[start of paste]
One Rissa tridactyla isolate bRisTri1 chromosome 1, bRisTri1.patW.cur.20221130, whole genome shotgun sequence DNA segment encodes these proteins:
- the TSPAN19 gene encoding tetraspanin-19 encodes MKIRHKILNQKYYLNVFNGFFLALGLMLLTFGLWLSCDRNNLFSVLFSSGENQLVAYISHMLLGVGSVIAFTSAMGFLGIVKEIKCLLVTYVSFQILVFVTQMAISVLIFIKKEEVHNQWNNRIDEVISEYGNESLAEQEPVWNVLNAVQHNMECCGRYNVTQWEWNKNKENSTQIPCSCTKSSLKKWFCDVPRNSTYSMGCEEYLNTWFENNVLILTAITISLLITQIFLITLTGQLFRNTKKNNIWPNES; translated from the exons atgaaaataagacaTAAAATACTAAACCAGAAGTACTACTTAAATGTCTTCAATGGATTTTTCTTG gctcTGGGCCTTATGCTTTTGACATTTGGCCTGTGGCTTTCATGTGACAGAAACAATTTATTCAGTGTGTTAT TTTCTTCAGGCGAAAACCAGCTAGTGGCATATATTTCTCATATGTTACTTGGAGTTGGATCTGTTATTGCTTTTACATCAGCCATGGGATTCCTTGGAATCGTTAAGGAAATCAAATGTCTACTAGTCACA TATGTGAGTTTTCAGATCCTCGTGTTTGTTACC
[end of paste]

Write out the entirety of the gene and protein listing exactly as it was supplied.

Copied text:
One Rissa tridactyla isolate bRisTri1 chromosome 1, bRisTri1.patW.cur.20221130, whole genome shotgun sequence DNA segment encodes these proteins:
- the TSPAN19 gene encoding tetraspanin-19 encodes MKIRHKILNQKYYLNVFNGFFLALGLMLLTFGLWLSCDRNNLFSVLFSSGENQLVAYISHMLLGVGSVIAFTSAMGFLGIVKEIKCLLVTYVSFQILVFVTQMAISVLIFIKKEEVHNQWNNRIDEVISEYGNESLAEQEPVWNVLNAVQHNMECCGRYNVTQWEWNKNKENSTQIPCSCTKSSLKKWFCDVPRNSTYSMGCEEYLNTWFENNVLILTAITISLLITQIFLITLTGQLFRNTKKNNIWPNES; translated from the exons atgaaaataagacaTAAAATACTAAACCAGAAGTACTACTTAAATGTCTTCAATGGATTTTTCTTG gctcTGGGCCTTATGCTTTTGACATTTGGCCTGTGGCTTTCATGTGACAGAAACAATTTATTCAGTGTGTTAT TTTCTTCAGGCGAAAACCAGCTAGTGGCATATATTTCTCATATGTTACTTGGAGTTGGATCTGTTATTGCTTTTACATCAGCCATGGGATTCCTTGGAATCGTTAAGGAAATCAAATGTCTACTAGTCACA TATGTGAGTTTTCAGATCCTCGTGTTTGTTACC